3 min

QP: Narrative without follow-up

And on the third day of question period, the NDP discovered how to build a narrative, and the Liberals demonstrated how to use it. So say we all.

Jack Layton kicked off question period by asking about corporate tax cuts and subsidies to oil companies, to which Harper responded by touting the country’s job creation record. Layton carried on, taking all five opening slots, by moving to the topic of service cuts in the budget, which Harper said would not include “key services.” And in his last spot, Layton asked about Laurie Hawn’s statement on unemployment driving Canadian Forces recruitment. In response, Hawn shouted a classic “nonsense” before suddenly looking sheepish, knowing that he’d broken the heckling ban. Harper simply gave a bland statement about supporting veterans. Bob Rae then asked whether Harper had plans to meet with the premiers over the healthcare accord, and Harper said that there was time before they expire, but he did look forward to discussing the issue. Hedy Fry closed off the round on the topic, shifting to the pharmacare aspect of the 2004 accord and the lack of federal leadership on it. Colin Carrie, the parliamentary secretary, gave a bland response about working with the provinces.

Round two kicked off with Alexandre Boulerice asking about budget cuts, to which Jim Flaherty responded with a clear fiction that there hadn’t been a strategic review in 15 years – they started one in 2006 just as Paul Martin’s government started one. Fin Donnelly brought up both World Oceans Day and fisheries and oceans cuts (Keith Ashfield: prudent spending!); gay MP Phil Toone, followed by Ryan Cleary and Jack Harris, pressed on about the search-and-rescue distress centres being closed in their regions (Ashfield: a central call centre will save costs); and gay MPs Dany Morin and Randall Garrison, as well as Élaine Michaud, brought up DND cuts and the impact on jobs at military bases in their ridings (Chris Alexander: overall we’ve spent lots of money on the military!). Massimo Pacetti brought up the Champlain Bridge (Denis Lebel: we’re investing in it!); Lawrence MacAulay returned to the fisheries and oceans cuts (Ashfield: strategic review!); Scott Simms finally brought some life to QP by passionately rebutting Ashfield’s remarks, taking exception to the minister using the term “call centres" when referring to search-and-rescue centres; Megan Leslie brought up emissions targets (Peter Kent: yay oil sands!); and Romeo Saganash asked about the Keystone pipeline (David Anderson: the NEB is a strong regulator).

Round three saw questions on the army helping with the aftermath of the Quebec floods, the costs imposed by the HST, the mandatory plebiscite on killing the Canadian Wheat Board, the market imbalance favouring rail companies for transporting grain and timber, the effect of the oil spill in Alberta on first nations communities, a Mackenzie Basin agreement, stability for the ecoEnergy program by extending it past a single year, a deportation case and what the government is doing about the Canada Post strike (Lisa Raitt: I’ve met with both sides, we have mediators at the table).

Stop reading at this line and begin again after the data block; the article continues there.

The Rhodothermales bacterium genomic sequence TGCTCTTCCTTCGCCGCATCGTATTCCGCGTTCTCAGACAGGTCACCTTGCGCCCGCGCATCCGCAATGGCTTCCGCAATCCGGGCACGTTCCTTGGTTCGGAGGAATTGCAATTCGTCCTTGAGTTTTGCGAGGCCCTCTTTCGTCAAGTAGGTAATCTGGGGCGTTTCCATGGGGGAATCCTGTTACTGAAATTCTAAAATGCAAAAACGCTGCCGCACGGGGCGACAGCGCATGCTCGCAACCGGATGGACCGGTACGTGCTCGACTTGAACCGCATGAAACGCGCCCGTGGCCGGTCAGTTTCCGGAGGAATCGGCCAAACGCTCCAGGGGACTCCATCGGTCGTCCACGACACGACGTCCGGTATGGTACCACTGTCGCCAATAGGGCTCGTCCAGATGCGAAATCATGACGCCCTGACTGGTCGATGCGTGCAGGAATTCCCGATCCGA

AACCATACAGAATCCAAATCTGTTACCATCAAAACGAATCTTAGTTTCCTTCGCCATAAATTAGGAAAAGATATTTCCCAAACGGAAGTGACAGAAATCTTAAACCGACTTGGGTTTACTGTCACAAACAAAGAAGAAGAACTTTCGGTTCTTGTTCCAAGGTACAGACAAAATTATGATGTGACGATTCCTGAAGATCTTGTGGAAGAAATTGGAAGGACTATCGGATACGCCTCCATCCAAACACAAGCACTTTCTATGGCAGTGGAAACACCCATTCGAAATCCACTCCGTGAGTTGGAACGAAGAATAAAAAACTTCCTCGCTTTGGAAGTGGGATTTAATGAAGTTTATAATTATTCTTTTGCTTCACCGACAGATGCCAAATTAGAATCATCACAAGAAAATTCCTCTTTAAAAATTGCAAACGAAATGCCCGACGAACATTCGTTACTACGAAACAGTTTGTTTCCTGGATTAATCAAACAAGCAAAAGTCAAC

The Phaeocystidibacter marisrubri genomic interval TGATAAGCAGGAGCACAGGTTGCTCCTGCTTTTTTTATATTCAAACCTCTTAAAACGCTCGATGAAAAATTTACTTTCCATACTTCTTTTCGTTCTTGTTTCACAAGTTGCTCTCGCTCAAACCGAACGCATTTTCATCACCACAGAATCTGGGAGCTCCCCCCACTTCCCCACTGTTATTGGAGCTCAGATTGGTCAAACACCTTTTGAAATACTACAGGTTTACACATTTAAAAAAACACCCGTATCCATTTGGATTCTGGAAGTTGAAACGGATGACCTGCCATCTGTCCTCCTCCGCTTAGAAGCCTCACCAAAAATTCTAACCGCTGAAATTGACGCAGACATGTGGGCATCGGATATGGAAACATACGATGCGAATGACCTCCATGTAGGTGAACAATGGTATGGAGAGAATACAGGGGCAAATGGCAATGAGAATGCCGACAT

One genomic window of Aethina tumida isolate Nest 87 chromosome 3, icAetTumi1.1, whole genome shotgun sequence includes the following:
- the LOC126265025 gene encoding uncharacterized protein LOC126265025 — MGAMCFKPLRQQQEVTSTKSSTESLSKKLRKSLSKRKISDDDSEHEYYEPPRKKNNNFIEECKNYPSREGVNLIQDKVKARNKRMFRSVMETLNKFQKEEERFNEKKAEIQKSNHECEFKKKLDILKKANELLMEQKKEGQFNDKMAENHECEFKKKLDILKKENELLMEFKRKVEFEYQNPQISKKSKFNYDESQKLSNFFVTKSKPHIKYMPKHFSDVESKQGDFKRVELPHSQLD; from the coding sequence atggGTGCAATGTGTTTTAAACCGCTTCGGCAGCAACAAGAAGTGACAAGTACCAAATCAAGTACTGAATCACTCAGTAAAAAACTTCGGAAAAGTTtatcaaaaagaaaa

Sartorially speaking, snaps go out to Lisa Raitt for a fitted indigo dress with a black sweater and Scott Simms for his grey pinstripe suit with a purple shirt and tie. Style citations go out to Joy Smith for her awful pastel-pink top with a powder-blue jacket, pleated skirt and sparkly belt, Alex Atamanenko for his powder-blue jacket and Pierre-Luc Dusseault for his eye-searing bright-blue shirt from Simons under his grey suit.

On the whole, it was good that the NDP started to use its numerous question slots to develop a narrative, but it's still trying to put up as many faces as possible, so there’s no momentum. With the MPs still reading off scripts (which a lot of veteran MPs still do), this sanctimoniously decorous QP needs some dynamism to keep us from nodding off. Scott Simms pulled it off today by going with no script and holding the minister to account for his words – like a member of the Opposition should. When the NDP keeps putting up as many faces as possible, each with their own script, it’s not allowing for follow-up questions, which lets the government rattle off its talking points without being challenged. The Opposition needs to think of a particular strategy to keep the pressure up, rather than diffuse it to the point of being meaningless.
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